When I look at the photos of happy, excited whites watching a black man getting fried to a crisp, I tend to view these people as a bunch of sick wackos. However, most of the citizens who gathered to execute and watch lynchings were your average, normal, church-going whites. Prominent citizens attended many a lynching, including US senators and congressmen. Parents would ask that their children be let out of school to attend scheduled murders. People would send postcards to each other of blacks strung from a tree. Is it any wonder why a black newspaper called lynching "our national pastime?"

Occasionally, there would be some distinction made between a "good lynching" vs. a "bad lynching." It was a good lynching if it involved rape, bad if happened because a black refused to be vaccinated for a disease. The majority of lynchings did not involve accusations of rape, but were mostly for minor offenses that did not respect white supremacy, such as not tipping your hat to a white person or letting a white person pass you on the sidewalk.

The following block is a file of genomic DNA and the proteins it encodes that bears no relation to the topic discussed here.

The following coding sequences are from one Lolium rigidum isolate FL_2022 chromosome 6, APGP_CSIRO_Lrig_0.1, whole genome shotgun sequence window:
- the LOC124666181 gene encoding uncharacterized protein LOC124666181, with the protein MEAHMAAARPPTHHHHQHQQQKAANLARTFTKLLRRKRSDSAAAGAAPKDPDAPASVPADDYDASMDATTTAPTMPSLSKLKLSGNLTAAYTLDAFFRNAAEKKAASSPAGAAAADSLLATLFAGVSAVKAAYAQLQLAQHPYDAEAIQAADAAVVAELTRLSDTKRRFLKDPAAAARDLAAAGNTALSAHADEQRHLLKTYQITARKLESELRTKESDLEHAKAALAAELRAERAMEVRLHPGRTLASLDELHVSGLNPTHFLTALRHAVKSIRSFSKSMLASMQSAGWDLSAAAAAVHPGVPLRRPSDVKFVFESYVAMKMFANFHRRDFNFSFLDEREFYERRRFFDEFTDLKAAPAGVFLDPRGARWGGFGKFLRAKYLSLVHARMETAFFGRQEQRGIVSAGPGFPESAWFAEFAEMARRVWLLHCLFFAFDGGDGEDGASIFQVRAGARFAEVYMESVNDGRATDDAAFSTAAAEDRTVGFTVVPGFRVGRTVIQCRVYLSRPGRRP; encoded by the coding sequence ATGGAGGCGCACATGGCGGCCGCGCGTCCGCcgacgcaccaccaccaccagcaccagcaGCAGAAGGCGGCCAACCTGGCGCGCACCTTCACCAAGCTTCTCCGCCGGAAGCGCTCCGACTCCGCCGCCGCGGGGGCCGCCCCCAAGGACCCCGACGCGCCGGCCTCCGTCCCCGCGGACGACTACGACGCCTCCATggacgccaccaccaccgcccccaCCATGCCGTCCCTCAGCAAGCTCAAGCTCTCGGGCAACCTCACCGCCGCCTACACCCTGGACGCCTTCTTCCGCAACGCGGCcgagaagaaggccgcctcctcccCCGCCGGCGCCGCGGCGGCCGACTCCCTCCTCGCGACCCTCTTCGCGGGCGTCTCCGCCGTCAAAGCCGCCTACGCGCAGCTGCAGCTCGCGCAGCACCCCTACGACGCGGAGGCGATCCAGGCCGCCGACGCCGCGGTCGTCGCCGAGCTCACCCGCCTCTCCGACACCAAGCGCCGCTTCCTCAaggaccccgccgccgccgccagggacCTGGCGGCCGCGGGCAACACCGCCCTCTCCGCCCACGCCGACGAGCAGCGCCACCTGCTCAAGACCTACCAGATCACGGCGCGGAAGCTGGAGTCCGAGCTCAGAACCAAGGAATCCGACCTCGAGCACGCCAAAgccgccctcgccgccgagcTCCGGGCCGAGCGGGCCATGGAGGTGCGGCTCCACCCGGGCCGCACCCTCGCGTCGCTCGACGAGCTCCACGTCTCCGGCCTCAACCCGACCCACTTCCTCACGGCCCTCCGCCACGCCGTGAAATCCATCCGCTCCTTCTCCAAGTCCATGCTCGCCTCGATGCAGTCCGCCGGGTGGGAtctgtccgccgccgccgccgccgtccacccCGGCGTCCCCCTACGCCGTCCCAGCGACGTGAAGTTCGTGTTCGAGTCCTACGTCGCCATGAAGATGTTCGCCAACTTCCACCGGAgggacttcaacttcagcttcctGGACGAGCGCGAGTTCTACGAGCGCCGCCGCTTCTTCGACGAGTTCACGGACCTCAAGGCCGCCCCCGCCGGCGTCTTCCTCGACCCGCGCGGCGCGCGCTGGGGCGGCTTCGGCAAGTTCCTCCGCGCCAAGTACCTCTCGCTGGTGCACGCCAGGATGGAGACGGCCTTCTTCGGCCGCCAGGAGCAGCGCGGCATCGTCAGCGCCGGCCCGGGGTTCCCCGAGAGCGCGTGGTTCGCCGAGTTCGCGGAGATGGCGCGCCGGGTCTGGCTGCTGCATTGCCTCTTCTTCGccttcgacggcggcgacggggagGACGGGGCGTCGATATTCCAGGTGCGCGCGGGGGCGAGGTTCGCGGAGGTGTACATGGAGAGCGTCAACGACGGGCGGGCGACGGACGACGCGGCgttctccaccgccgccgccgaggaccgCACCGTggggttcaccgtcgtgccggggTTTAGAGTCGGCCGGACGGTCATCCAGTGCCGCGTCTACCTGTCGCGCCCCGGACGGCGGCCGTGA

One of my all-time heroes, Ida Wells-Barnett.

African Americans tried to fight back and agitate against the atrocities occurring in the South. The NAACP was formed partly in response to the climate of terror. One of its founders, Ida Wells-Barnett, a black journalist, devoted much of her professional life to crusading against the evils of lynching and the American indifference to it. Starting in 1898, she, along with a group of others demanded that President William McKinley formulate anti-lynching legislation. The federal government never, even under liberal president Franklin Roosevelt, passed any anti-lynching laws, fearful of losing political support in the South. There were also white organizations, such as the Southern Association of Women Against Lynching led by Jessie Ames, but for the most part, whites, if they did not participate in lynchings, did not do anything to stop them.

After being chased out of town, Ida gets her own spot on the famous Beale St. in Memphis, Tennessee. Beale St. was a place that helped nourish American blues and jazz.